Sales Training Seminars
Sales training seminars are a rapid way to deliver instruction in selling to people with a sales role. What does a sales training seminar cost? Do they work? Is this the best approach? What alternatives are there? - All reasonable questions, which I will try to provide some answers to.
"What does a sales training seminar cost?"
Currently, (2015) sales courses delivered by the well-known names such as Brian Tracy, Zig Ziglar, Tom Hopkins cost around £400 to £500 per person, per day, slightly discounted when the event is a multi-day one. Business development organisations - sometimes an agency associated with local government departments - charge less.
A slick reply to 'What does it cost?", is "Less than not doing sales training". Meaning that if a salesperson or a sales team is not very competent, then they are probably wasting business opportunities and hence company revenue. Should this be the case, then successful sales training will improve the situation.
Which brings us to a fundamental question:
"Does sales training work?"
The answer is that it is unlikely to do any harm, and since to be skilled in sales work takes aptitude, motivation and study, a sales course is likely to give the sales people some new ideas and techniques.
As with other jobs, it is very easy to fall into a routine way of working over time and there can be no certainty, until you gain fresh perspective, that it is as effective as it could be.
Sales training is bound to help here, since a competent and experienced sales trainer will be able to teach a variety of new ways to deal with those aspects of sales work which are difficult. These include 'how to find new clients', 'how to make a strong / persuasive presentation", "how to deal with objections" and "how to close".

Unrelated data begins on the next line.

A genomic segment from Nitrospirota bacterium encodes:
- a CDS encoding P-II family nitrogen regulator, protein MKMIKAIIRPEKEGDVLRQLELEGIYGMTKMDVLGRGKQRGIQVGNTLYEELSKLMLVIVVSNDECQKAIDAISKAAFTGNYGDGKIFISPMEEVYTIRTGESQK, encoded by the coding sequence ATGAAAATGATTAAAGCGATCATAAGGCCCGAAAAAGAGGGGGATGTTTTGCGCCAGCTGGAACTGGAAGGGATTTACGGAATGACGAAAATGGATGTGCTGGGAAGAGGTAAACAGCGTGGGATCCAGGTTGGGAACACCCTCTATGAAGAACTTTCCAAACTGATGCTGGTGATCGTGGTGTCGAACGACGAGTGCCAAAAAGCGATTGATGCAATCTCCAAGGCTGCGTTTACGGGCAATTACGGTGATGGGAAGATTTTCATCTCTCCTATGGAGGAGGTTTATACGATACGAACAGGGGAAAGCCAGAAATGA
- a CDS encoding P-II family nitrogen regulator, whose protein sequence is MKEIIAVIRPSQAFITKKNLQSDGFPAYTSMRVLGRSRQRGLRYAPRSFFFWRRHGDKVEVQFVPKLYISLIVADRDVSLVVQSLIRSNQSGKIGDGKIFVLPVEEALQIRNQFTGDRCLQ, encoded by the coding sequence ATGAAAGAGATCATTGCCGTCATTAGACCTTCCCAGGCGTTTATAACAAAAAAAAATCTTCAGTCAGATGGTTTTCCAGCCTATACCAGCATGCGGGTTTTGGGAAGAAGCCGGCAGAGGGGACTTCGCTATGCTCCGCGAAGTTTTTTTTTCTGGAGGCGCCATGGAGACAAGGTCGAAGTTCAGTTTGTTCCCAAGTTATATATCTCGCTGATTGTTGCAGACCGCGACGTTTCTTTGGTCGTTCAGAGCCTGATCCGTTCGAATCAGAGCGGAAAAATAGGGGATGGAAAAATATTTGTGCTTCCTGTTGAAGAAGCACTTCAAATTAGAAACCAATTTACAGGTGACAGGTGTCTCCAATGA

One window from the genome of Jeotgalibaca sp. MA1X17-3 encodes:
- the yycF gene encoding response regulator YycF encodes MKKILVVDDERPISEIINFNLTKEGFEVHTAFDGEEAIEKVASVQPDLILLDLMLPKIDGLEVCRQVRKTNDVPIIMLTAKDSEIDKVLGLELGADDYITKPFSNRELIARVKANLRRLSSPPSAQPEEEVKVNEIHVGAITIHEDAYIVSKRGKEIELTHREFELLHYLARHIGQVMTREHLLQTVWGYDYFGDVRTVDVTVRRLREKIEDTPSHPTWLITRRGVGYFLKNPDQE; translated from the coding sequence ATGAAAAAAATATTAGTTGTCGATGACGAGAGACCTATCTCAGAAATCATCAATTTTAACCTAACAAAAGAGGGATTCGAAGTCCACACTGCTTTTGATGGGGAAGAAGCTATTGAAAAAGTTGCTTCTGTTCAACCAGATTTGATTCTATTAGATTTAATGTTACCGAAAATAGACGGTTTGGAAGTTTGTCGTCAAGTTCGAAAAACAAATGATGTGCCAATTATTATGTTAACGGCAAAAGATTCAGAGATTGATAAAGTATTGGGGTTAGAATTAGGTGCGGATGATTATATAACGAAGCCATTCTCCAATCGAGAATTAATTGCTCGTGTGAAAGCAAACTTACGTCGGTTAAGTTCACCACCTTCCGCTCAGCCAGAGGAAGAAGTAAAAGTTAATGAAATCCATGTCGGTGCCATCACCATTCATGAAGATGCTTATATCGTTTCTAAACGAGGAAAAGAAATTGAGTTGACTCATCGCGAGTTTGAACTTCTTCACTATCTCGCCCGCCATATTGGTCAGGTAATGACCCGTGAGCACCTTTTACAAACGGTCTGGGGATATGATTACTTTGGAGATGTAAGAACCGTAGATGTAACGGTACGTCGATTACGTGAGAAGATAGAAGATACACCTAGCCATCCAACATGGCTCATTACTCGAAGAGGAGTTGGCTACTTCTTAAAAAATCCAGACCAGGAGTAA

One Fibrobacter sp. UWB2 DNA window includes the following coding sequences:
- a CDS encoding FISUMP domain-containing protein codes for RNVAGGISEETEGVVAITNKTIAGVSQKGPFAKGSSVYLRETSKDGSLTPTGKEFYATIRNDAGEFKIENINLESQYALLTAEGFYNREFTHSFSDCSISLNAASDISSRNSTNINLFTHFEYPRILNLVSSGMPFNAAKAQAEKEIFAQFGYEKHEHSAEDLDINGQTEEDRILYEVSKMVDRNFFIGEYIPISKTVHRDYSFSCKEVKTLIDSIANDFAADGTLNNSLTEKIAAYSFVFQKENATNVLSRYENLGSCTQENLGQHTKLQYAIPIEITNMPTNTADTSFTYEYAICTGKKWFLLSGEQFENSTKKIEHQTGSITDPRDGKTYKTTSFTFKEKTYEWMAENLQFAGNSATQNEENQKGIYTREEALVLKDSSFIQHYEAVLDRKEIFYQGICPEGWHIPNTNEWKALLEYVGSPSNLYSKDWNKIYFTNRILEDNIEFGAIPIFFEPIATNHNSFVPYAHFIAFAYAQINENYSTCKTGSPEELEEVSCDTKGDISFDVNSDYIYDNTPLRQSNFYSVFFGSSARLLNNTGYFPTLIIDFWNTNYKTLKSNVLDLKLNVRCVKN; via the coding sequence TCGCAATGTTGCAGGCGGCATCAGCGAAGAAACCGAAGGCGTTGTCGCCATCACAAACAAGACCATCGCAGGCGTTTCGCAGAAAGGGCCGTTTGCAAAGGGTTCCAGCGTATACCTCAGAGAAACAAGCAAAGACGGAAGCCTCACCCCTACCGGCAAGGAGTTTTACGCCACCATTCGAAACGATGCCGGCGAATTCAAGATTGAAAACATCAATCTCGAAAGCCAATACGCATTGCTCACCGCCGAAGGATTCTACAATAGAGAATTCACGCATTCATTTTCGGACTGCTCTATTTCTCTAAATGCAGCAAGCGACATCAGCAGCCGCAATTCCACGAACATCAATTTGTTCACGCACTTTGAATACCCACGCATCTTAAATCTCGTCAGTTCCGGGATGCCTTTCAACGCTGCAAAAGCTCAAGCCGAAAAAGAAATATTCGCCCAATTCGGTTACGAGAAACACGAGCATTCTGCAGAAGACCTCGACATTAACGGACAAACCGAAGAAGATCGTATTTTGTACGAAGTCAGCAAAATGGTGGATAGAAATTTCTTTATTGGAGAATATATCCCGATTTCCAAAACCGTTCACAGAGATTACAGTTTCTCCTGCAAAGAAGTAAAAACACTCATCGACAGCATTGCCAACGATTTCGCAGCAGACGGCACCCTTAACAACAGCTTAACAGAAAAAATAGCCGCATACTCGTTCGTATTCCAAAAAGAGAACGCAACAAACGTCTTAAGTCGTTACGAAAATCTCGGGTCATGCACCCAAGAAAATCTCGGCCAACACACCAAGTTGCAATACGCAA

"Are sales training seminars the best approach?"
A sales training seminar is just one of the available methods to convey fresh ideas. Alternatives are with training material recorded on cassette, mp3, video and social media such as YouTube. The oldest form of all, the book still has certain advantages, you get a lot of content at a modest price. But with a seminar, the impact of messages delivered by a real live expert, right there in front of your eyes, is far greater.
The degree of interest or personal motivation possessed by the recipient of the training is most significant in determining how much lasting benefit there will be. A person who really wants to learn as much as he / she can will gain more for a modest outgoing than an unwilling trainee who is only attending because his boss has sent him on a course.
Some sales training seminars are delivered to huge audiences, making a fortune for the presenter most likely, but to my mind having the disadvantage that there is virtually no interaction between the audience and the speaker.
My experience is that it is far better if delegates can ask questions and receive answers as and when topics are being discussed. This can only be achieved with a small number of participants, I have found that around 12 or 15 people in a group is the optimum - enough for lots of ideas to be thrown around but not so many that individuals feel inhibited in contributing or asking about a point that they aren't clear on.
A further factor is that depending on the qualities and business sector of the people present at a sales training seminar, the content of the course and the style of delivery will vary. If you were training teams of car salesmen, the approach used would be rather different to what would be appropriate for doctors, engineers, lawyers and other professionals (who also need a flow of the right clients in order to prosper).
My speciality is training engineers and techies in sales (Selling for Engineers seminar), because engineering is where my career began. I'd be floundering if I tried to teach appropriate methods to people in, for example, the recording industry.
A good sales training seminar is informative, fun and worth more than it costs - that's what I aim to deliver.
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